Duluth student selected to write for Scholastic Kids Press
Hayden David, 12, a seventh grader at Ordean East Middle School, became interested in creative writing about five years ago. When she saw the application for the Kids Press program, she said it seemed “really cool.”
While reading the Scholastic Kids Weekly Reader magazine over the summer, Hayden David saw something that caught her attention. It was information about applying to be a Scholastic Kids Press reporter.
Hayden, 12, is a seventh grader at Ordean East Middle School. About five years ago, she started to pick up creative writing, so when she saw the application for the Kids Press program, she said it seemed “really cool.”
As part of her application process, Hayden had to write a news article, so she chose to write about the new bear exhibit at the Lake Superior Zoo in Duluth.
“I picked it because the reason why it was renovated is that it was flooded during the 2012 flood, which was related to climate change, a topic I really want to write about,” Hayden said.
Hayden said the toughest part of doing that story was trying to find a kid to talk to at the zoo about the bear exhibit.
“I decided for my second interview, I would just interview a kid, like a 5-year-old kid that was walking by and that would be really cute,” she said. “But the day that I went, it was cold and kind of rainy, so my mom and I sat on the bench staring at the exhibit, waiting for a kid to come by for like two hours.”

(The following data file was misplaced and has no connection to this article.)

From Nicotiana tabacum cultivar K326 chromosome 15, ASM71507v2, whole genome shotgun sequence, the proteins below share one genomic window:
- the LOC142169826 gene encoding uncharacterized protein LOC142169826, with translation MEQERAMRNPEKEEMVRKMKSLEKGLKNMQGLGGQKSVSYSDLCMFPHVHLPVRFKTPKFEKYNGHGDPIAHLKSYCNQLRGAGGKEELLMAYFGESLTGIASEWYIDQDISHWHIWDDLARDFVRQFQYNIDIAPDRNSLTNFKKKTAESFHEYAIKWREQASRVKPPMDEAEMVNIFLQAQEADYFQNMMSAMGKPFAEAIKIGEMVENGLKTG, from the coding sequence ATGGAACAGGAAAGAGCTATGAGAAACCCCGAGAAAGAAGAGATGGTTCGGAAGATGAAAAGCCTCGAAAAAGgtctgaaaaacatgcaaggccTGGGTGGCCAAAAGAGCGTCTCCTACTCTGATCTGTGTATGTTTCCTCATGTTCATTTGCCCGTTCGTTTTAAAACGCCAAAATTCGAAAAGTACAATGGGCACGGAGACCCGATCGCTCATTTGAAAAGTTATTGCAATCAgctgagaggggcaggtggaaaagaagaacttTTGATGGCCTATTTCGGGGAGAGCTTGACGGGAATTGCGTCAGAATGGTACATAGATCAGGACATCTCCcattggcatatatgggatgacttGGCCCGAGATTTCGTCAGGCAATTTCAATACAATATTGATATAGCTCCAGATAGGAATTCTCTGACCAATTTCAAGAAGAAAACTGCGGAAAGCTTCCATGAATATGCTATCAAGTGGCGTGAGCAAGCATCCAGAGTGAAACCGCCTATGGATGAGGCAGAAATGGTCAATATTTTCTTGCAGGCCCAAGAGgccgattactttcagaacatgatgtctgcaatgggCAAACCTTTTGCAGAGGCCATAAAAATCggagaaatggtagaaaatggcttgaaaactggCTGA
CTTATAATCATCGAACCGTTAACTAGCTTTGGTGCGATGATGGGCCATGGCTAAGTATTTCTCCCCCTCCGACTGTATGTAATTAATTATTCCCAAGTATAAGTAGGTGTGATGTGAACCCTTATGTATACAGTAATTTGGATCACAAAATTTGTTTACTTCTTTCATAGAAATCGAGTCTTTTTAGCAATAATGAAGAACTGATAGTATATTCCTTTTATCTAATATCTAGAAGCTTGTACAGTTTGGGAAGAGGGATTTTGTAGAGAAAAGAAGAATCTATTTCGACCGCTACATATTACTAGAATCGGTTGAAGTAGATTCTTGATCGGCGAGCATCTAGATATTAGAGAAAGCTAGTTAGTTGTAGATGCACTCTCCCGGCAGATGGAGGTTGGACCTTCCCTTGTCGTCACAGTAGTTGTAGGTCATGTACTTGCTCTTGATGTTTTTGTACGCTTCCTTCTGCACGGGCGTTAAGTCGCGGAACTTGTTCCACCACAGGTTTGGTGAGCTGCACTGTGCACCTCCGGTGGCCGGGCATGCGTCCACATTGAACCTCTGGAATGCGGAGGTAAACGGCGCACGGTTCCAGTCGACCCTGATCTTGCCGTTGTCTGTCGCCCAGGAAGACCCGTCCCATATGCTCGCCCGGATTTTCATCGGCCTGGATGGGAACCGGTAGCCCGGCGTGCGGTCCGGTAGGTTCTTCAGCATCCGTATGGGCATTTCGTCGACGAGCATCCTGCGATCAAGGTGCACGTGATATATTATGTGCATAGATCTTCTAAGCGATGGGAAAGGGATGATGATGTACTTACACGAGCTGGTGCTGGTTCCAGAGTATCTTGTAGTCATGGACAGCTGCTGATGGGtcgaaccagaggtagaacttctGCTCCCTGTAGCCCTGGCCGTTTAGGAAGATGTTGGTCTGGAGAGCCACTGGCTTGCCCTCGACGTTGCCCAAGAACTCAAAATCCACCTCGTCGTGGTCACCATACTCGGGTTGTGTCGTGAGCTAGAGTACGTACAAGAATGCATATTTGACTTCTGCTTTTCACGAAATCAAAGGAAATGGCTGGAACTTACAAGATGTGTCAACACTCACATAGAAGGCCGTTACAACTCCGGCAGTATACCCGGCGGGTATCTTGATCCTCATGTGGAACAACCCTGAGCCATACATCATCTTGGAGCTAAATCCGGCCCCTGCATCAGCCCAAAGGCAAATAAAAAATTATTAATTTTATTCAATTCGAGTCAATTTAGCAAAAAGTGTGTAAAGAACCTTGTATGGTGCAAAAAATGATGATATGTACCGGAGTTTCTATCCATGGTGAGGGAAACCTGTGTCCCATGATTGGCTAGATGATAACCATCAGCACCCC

Luckily, a kid eventually came back and Hayden said she got a quote for her story.
Hayden is one of 36 kid reporters in the Kids Press program, 10 of whom are from a different country.
Kid reporters are selected annually by Scholastic editors based on writing ability, interviewing skills and attention to detail. The application includes a typed news article, a typed essay that answers the question “Why do you want to be a kid reporter?” and two ideas for stories about their community they would like to work on during the program.
Hayden said she can either pitch a story to her assigned editor or her editor can assign one. The stories are published at scholastic.com/kidspress and in issues of Scholastic Magazines, which reach more than 25 million students in classrooms nationwide, according to Maxine Osa, publicist for Scholastic.
Osa said past Scholastic kid reporters have interviewed notable people, including Supreme Court Justice Sonia Sotomayor, composer Lin-Manuel Miranda, conservationist Jane Goodall, Librarian of Congress Carla Hayden, children’s author Varian Johnson and more.
Tom David, Hayden’s father, said he thought applying for this program was a natural progression for his daughter.
“She loves to write short stories and she's been writing a book. … She's very opinionated and she's very engaged with what's going on in the world,” Tom David said. “So I think that this is a natural progression for her to continue to evolve her reading and writing skills, and put them to use.”
Hayden said she’s working on a story about Duluth’s newly constructed Lakewalk and breakwalls, but as of Thursday, she’s been having trouble getting ahold of people to interview.
“It can take a while to find the right interview, and to just go to the place,” Hayden said. “You should definitely go to the place and just take notes on what it looks like and take a lot of pictures because that can help you write your article in more detail.”
Hayden said she’s been having a lot of fun so far and is even trying to start a student newspaper at her middle school.
“I’m looking forward to just having the ability to get my stories out there and have them actually be published because I think that I can write some pretty important and cool stuff,” Hayden said.